13. provide that, if a court finds that the condemnor did not negotiate in good faith to acquire the property, the condemnor shall pay costs and attorney’s fees;
  14. modify the current provisions that allow a property owner to repurchase the property by providing for repurchase if: (a) the public use for which the property was acquired through eminent domain is canceled; (b) no actual progress is made toward the public use for which the property was acquired between the date of acquisition and the tenth anniversary of that date; or (c) the property becomes unnecessary for the public use for which the property was acquired;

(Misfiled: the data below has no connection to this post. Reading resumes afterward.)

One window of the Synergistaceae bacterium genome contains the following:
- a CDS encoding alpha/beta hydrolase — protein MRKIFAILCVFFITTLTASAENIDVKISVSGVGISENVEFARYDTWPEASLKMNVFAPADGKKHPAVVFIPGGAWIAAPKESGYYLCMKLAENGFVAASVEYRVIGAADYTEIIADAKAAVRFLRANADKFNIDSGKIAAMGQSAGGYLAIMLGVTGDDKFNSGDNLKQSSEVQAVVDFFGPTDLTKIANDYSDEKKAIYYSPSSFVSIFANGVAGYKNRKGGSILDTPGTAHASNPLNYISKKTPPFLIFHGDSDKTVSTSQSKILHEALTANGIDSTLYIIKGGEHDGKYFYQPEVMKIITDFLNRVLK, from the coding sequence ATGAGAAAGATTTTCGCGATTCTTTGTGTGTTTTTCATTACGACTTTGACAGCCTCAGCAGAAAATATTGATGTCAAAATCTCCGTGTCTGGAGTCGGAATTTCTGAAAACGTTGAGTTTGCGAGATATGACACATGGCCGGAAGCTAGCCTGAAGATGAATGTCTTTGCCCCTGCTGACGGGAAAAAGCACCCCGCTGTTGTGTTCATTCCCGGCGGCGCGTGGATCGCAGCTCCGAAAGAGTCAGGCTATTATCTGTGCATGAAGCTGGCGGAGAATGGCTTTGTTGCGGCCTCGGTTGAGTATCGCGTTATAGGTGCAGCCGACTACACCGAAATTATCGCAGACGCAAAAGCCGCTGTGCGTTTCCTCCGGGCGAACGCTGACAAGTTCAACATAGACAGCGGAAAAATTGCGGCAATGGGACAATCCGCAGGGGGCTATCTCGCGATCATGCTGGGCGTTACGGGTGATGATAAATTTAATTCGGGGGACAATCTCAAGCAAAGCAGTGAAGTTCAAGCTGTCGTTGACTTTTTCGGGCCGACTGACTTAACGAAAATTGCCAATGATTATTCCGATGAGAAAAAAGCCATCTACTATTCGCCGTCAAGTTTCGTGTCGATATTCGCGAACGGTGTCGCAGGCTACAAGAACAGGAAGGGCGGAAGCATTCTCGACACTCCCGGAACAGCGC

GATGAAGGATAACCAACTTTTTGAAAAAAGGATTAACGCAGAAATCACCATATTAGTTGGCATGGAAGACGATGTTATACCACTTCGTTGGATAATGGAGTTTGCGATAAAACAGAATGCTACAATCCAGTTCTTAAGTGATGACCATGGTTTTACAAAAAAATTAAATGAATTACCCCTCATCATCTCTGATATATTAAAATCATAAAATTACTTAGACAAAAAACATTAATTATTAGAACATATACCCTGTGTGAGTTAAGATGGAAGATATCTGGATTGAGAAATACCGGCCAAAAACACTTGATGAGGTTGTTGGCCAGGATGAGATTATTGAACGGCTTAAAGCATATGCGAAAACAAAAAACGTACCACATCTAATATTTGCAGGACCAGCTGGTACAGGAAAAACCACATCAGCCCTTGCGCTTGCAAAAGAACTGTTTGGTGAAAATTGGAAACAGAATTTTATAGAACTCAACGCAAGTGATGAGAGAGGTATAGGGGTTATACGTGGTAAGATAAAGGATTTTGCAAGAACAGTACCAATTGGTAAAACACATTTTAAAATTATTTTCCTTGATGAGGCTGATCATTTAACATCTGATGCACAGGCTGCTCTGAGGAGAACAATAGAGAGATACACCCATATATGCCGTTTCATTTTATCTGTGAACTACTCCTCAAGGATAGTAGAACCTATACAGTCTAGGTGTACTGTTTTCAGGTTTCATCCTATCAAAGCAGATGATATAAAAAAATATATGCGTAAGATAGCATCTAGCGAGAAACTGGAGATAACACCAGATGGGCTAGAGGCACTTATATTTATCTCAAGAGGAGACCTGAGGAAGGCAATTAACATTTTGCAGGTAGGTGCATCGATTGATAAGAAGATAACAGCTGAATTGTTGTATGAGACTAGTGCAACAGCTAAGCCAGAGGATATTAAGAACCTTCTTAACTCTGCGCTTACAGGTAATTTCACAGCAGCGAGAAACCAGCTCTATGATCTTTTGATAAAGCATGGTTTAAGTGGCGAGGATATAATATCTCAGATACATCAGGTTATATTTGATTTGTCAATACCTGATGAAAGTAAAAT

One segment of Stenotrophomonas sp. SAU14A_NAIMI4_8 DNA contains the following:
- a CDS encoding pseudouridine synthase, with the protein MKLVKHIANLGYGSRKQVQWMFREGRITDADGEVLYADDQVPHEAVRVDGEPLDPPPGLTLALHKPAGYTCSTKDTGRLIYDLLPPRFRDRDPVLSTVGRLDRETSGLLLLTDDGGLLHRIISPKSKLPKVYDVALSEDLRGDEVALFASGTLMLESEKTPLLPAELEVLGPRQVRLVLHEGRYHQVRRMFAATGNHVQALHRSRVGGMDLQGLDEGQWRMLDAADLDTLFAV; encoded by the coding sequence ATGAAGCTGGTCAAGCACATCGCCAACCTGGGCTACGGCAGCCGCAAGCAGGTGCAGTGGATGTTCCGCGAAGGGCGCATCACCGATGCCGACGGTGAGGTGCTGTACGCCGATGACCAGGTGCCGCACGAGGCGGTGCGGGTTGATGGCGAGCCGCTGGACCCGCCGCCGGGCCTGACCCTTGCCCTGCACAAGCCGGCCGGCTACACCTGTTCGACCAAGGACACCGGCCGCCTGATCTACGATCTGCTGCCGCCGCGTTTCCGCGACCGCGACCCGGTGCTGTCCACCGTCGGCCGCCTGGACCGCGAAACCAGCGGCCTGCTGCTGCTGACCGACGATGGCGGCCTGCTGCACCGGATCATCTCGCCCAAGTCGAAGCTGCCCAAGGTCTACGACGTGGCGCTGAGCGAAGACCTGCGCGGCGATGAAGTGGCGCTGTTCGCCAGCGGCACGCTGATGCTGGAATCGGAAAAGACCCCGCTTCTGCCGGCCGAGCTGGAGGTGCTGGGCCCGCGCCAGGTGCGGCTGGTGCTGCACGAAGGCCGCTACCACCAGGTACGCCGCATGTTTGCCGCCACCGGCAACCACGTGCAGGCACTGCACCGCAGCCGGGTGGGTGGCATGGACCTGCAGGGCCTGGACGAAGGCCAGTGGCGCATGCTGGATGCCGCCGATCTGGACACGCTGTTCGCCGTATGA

15. define the term “actual progress” as being the completion of two or more items in a list of expressly enumerated actions;
  16. mandate that, not later than the 180th day after the date an entity that acquired a real property interest through eminent domain determines that the former property owner is entitled to repurchase the property, the entity shall send a notice to the property owner of that fact;
  17. provide that, on or after the tenth anniversary of the date on which property was acquired by an entity, a property owner or the owner's heirs, successors, or assigns may request that the condemning entity make a determination and provide a statement and other relevant information regarding whether the property will be used for its intended purpose, among other information; and
  18. make all common carrier pipelines subject to the restrictions in current law regarding the use of eminent domain for economic development.

H.B. 26 (Leibowitz) – Golf Carts: would allow an unregistered golf cart to be driven on any street for up to two miles.